So when I got back into golf in 1986 (I had stopped for about 20 years while my kids were growing up), I found that components were available and decided to build my own clubs. I quickly discovered that, while books about club making were available, there was very little engineering info (club design) around. I read what I could, and filled in the gaps with my engineering abilities. (Because I had exercised the non-electronics part of my background from time to time -- e.g., sailing and cycling -- I still remembered how.) I shared a lot of the info on the (RSG) Internet newsgroup. Eventually, I wrote a number of articles (including the Club Design Notes) so I wouldn't have to keep repeating myself on RSG. While Marcelo Gallardo ran the Princeton RSG archive, the notes were available there. After the archive shut down, the Club Design Notes resided on Clubmaker Online for several years, along with other articles that I have written on technical issues in golf. In 2004, I started the web site and brought the notes and articles here.

Since retiring from Bell Labs early in 2002, I have had more time to devote to golf technology. Here are a few of the projects I have been lucky enough to be involved with during that time:

  • Along with Dan Neubecker, I am the co-designer of the NeuFinder 4, an advanced shaft measurement and profiling instrument.
  • Along with Frank Schmidberger, I am the co-developer of TrajectoWare Drive, a golf ball trajectory computer application.
  • I have done consulting and technical writing for The Golf Institute in Naples, Florida and The Villages. That included doing the screenwriting for an educational video.
  • I have done occasional consulting for The Golf Coast of Santa Ana, California.
  • I have designed and built my own shaft flex instruments, including a frequency meter, an EI meter and the NeuFinder 4. Using these instruments, I have profiled shafts for Graman shafts, Mercury Golf, AccuFlex, and others.
  • Along with Charlie Badami, I profiled a set of new-technology shafts for a tour player's set of irons.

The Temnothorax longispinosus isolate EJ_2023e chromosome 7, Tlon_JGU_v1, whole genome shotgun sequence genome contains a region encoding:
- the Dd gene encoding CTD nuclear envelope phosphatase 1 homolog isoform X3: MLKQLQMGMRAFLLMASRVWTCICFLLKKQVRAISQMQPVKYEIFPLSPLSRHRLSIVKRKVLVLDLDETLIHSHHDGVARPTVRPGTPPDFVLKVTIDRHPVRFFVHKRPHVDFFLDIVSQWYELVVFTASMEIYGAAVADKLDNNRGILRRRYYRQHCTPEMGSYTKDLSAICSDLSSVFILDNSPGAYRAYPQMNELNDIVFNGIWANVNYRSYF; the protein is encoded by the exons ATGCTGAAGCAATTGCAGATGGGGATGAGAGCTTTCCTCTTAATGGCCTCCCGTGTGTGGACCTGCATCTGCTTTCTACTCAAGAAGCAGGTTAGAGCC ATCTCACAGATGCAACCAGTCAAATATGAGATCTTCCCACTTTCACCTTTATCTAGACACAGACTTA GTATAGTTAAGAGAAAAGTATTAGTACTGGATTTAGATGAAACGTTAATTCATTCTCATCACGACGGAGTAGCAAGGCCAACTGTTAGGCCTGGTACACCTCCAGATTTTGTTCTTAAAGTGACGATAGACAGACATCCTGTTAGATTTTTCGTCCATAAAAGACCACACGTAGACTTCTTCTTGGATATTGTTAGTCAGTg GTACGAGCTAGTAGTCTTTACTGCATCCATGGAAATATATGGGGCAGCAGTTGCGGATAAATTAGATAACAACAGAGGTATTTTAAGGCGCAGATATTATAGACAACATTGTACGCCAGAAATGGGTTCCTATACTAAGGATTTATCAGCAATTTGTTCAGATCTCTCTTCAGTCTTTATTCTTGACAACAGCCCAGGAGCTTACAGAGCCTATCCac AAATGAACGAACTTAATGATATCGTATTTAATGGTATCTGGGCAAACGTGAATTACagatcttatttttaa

• I have been the beta tester for several computer applications for clubmakers and club researchers.
  • I have done analytical studies (and articles on the web site) to answer questions from various people in the golf business. For instance:
  • Just because it's interesting, I have done lots of other studies, including in-depth works on:
    • Gear effect, and what it says about moveable weights, face roll, and the height on the face you should hit a driver.
    • Spines in shafts, how to measure them, and what you can accomplish by aligning them.
    • A 2008 technology forecast for golf clubs, and a companion article on how technology forecasters do their work.
  • I was the vice president of engineering for Pro-Head Golf, a company that makes and sells training aids.
  • I was an officer of Aim-Sense Technologies, a company that was developing a sensor based swing analyzer. It was fun and educations, but the technology passed us by before we finished developing our product.
  • Starting in 2010, I have gotten involved in the physics of the golf swing as well as the club. That has brought me into collaboration with biomechanists like Sasho MacKenzie, as well as noted instructors like Jim Mclean and Martin Hall. I have been in the middle of some of the more interesting questions in golf biomechanics in the past half-dozen years:
I look forward to lots more excitement as we all increase our understanding of what makes a golf club work.

Last updated - Dec 4, 2019